In class, we've been wrapping up materials related to medical emergencies, which cover all the major body systems, from cardiology to respiratory, endocrine to neurological. We've even touched on psychiatric emergencies, which may or may not have an associated underlying medical cause. and thus require us to keep an open mind when evaluating and caring for those in need.
As an example, we ran an exercise in class where one student pretended to be both intoxicated and arrested, but in truth was suffering from impairment of their airway due to the position in which they were being held by police (and, of course, exacerbated by the effects of alcohol as well, which depressed their nervous system to the point of stupor).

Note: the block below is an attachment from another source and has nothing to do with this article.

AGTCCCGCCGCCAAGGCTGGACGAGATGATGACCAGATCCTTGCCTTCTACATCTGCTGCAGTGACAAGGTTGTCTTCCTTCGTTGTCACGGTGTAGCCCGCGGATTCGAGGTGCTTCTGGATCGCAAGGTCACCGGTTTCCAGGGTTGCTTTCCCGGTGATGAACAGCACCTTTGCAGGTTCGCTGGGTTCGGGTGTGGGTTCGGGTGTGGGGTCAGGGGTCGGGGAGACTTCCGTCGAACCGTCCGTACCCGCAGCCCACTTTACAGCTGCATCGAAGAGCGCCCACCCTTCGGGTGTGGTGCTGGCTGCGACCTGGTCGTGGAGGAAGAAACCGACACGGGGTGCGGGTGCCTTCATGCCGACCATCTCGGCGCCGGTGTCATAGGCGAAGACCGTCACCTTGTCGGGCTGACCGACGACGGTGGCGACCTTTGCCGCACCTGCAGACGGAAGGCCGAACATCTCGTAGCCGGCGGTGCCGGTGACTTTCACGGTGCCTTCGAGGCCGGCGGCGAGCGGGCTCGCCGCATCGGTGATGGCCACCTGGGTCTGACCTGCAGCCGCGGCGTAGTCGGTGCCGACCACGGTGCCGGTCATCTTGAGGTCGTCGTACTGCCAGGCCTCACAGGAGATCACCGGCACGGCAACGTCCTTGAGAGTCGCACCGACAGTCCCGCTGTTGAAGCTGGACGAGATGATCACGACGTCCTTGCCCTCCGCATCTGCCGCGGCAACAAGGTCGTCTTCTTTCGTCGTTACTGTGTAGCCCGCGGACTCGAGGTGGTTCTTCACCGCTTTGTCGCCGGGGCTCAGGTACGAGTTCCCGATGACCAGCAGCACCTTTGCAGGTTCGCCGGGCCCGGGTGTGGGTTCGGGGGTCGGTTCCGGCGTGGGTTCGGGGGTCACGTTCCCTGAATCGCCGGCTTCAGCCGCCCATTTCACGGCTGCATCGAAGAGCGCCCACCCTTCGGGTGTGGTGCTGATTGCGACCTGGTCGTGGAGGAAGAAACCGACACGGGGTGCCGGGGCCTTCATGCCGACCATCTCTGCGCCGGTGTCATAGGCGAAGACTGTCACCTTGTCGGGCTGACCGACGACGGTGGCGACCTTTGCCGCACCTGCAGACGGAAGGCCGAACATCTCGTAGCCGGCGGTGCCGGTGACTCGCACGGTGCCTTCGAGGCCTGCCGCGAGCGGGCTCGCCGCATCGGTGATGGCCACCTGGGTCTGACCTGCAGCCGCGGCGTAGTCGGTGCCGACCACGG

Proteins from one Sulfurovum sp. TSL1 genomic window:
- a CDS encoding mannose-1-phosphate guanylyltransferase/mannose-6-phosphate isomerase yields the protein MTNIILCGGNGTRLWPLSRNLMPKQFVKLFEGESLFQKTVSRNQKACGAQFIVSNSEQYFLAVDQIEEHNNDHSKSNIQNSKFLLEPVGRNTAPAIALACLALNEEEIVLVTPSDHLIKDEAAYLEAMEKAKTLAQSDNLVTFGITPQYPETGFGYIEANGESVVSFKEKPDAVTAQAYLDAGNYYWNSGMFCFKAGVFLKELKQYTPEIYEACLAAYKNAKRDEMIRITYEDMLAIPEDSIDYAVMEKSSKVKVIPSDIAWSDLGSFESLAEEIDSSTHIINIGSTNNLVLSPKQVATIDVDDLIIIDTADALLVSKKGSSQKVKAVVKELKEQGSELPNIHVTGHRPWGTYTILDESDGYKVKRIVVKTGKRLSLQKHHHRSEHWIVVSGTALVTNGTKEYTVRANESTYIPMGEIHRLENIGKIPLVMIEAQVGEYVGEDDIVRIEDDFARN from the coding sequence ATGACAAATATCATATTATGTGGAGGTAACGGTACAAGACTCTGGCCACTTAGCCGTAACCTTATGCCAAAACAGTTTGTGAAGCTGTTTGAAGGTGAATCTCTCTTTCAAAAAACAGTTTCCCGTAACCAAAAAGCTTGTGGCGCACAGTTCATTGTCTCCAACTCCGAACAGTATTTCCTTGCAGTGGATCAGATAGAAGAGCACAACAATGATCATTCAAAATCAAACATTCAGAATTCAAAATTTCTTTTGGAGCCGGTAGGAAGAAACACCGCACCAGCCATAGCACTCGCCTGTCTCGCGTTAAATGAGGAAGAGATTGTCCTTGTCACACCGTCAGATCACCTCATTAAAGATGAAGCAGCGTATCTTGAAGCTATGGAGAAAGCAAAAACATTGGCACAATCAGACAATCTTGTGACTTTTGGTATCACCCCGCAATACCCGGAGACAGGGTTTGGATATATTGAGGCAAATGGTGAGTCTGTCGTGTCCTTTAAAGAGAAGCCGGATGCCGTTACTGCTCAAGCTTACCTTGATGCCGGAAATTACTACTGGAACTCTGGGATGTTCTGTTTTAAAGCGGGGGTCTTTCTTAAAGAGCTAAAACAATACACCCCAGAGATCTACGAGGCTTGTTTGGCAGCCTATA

The goal of the exercises was to reinforce our responsibilities to ensuring the critical ABC's (airway, breathing, and circulation) remain viable, rather than allowing situational or prejudicial assumptions override our training. In this case, the presence of police and the expectations of a patient in an intoxicated state shouldn't have shifted the students focus from a patient exhibiting 'snoring respirations', which is a sign of airway compromise requiring immediate action to address.
We're also covering gynecological emergencies in this section on medical emergencies, and it is because of the sensitive and personal nature of these issues that we are always seeking more women EMTs to join our squad.